# Hamiltonian (quantum mechanics)

In quantum mechanics, the **Hamiltonian** of a system is an operator corresponding to the total energy of that system, including both kinetic energy and potential energy. Its spectrum, the system's *energy spectrum* or its set of *energy eigenvalues*, is the set of possible outcomes obtainable from a measurement of the system's total energy. Due to its close relation to the energy spectrum and time-evolution of a system, it is of fundamental importance in most formulations of quantum theory.

The Hamiltonian of a system is the sum of the kinetic energies of all the particles, plus the potential energy of the particles associated with the system. The Hamiltonian takes different forms and can be simplified in some cases by taking into account the concrete characteristics of the system under analysis, such as single or several particles in the system, interaction between particles, kind of potential energy, time varying potential or time independent one.

By analogy with classical mechanics, the Hamiltonian is commonly expressed as the sum of operators corresponding to the kinetic and potential energies of a system in the form

Although this is not the technical definition of the Hamiltonian in classical mechanics, it is the form it most commonly takes. Combining these yields the familiar form used in the Schrödinger equation:

One can also make substitutions to certain variables to fit specific cases, such as some involving electromagnetic fields.

However, complications can arise in the many-body problem. Since the potential energy depends on the spatial arrangement of the particles, the kinetic energy will also depend on the spatial configuration to conserve energy. The motion due to any one particle will vary due to the motion of all the other particles in the system. For this reason cross terms for kinetic energy may appear in the Hamiltonian; a mix of the gradients for two particles:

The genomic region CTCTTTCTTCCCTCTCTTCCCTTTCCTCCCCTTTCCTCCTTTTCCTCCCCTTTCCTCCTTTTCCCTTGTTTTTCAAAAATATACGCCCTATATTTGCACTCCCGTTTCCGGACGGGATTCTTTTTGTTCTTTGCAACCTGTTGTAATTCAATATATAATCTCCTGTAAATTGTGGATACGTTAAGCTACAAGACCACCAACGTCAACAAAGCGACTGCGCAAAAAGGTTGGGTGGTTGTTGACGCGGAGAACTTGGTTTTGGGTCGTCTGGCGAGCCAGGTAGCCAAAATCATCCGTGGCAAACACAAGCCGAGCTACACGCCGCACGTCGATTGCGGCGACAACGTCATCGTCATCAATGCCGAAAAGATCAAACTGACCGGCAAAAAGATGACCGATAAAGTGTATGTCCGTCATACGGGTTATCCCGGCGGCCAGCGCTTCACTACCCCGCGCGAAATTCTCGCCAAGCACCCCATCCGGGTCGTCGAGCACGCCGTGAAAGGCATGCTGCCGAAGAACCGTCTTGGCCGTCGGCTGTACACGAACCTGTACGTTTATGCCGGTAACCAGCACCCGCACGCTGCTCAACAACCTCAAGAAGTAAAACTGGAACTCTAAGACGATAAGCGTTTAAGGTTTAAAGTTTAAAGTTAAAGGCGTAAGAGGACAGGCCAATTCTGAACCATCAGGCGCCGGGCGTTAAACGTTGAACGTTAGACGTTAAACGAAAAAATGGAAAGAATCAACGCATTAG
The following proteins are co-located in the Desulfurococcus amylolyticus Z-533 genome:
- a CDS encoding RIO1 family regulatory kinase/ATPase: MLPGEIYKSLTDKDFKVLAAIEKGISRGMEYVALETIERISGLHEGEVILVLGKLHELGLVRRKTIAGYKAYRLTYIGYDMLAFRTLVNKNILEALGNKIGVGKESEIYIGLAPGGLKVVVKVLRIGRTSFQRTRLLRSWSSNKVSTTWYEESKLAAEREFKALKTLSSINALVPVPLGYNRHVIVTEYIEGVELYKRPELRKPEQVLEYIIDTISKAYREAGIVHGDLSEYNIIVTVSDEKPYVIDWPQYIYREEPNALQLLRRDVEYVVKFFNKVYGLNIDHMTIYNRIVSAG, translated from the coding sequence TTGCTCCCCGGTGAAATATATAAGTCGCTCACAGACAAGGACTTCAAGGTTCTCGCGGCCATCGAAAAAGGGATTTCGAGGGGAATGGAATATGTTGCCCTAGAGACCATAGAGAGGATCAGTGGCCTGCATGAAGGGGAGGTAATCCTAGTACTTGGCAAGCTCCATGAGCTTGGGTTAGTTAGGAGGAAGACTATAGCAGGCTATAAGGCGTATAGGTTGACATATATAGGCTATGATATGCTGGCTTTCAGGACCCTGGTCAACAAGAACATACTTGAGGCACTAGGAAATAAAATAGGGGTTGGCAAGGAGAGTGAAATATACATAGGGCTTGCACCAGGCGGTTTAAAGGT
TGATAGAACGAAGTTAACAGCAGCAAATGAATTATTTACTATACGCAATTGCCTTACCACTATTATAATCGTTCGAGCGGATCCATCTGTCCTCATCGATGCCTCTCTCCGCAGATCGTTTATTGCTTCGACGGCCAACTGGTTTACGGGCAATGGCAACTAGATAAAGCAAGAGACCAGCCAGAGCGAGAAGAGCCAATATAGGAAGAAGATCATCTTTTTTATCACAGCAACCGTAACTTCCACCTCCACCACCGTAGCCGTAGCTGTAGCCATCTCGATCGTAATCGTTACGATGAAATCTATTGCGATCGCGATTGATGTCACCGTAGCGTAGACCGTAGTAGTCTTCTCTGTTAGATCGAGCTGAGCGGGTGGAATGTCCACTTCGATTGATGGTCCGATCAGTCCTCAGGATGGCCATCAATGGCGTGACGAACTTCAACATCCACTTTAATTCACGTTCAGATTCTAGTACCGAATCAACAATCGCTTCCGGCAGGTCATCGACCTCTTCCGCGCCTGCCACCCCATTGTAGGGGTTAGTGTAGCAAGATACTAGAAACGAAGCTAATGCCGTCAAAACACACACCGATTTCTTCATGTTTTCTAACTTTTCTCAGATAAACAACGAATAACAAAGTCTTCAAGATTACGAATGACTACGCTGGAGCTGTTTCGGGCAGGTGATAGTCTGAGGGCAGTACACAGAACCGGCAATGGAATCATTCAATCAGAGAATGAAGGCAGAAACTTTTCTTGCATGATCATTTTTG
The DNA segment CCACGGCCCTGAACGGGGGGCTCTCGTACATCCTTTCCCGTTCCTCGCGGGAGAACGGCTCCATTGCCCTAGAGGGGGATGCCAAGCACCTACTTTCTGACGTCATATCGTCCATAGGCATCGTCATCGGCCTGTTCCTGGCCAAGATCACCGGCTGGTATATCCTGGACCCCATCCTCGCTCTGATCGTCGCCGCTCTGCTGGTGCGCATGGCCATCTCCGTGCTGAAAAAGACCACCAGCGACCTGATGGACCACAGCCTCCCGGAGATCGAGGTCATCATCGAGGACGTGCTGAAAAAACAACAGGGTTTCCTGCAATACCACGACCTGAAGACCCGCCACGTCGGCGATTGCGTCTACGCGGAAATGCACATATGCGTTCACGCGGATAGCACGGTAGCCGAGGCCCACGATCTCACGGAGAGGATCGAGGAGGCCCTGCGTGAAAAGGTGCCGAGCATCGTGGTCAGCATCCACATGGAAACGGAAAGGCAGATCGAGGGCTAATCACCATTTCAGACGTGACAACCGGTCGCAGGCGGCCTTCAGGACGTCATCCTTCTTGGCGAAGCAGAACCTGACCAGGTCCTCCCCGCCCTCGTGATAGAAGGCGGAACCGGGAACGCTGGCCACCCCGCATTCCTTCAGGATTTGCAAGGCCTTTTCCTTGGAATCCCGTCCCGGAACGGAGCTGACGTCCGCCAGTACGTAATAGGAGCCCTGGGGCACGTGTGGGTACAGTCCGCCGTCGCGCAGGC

For non-interacting particles, i.e. particles which do not interact mutually and move independently, the potential of the system is the sum of the separate potential energy for each particle,^{[1]} that is

where the sum is taken over all particles and their corresponding potentials; the result is that the Hamiltonian of the system is the sum of the separate Hamiltonians for each particle. This is an idealized situation—in practice the particles are almost always influenced by some potential, and there are many-body interactions. One illustrative example of a two-body interaction where this form would not apply is for electrostatic potentials due to charged particles, because they interact with each other by Coulomb interaction (electrostatic force), as shown below.

By the *-homomorphism property of the functional calculus, the operator

However, in the more general formalism of Dirac, the Hamiltonian is typically implemented as an operator on a Hilbert space in the following way:

From a mathematically rigorous point of view, care must be taken with the above assumptions. Operators on infinite-dimensional Hilbert spaces need not have eigenvalues (the set of eigenvalues does not necessarily coincide with the spectrum of an operator). However, all routine quantum mechanical calculations can be done using the physical formulation.^{[clarification needed]}

The particle is not bound by any potential energy, so the potential is zero and this Hamiltonian is the simplest. For one dimension:

This applies to the elementary "particle in a box" problem, and step potentials.

For a simple harmonic oscillator in one dimension, the potential varies with position (but not time), according to:

Writing the Hamiltonian out in full shows it is simply the sum of the one-dimensional Hamiltonians in each direction:

For a rigid rotor—i.e., system of particles which can rotate freely about any axes, not bound in any potential (such as free molecules with negligible vibrational degrees of freedom, say due to double or triple chemical bonds), the Hamiltonian is:

Since the particle is stationary, there is no translational kinetic energy of the dipole, so the Hamiltonian of the dipole is just the potential energy:

For a spin-1⁄2 particle, the corresponding spin magnetic moment is:^{[4]}

In obtaining this result, we have used the Schrödinger equation, as well as its dual,

Note that these basis states are assumed to be independent of time. We will assume that the Hamiltonian is also independent of time.

The expectation value of the Hamiltonian of this state, which is also the mean energy, is

By applying Schrödinger's equation and using the orthonormality of the basis states, this further reduces to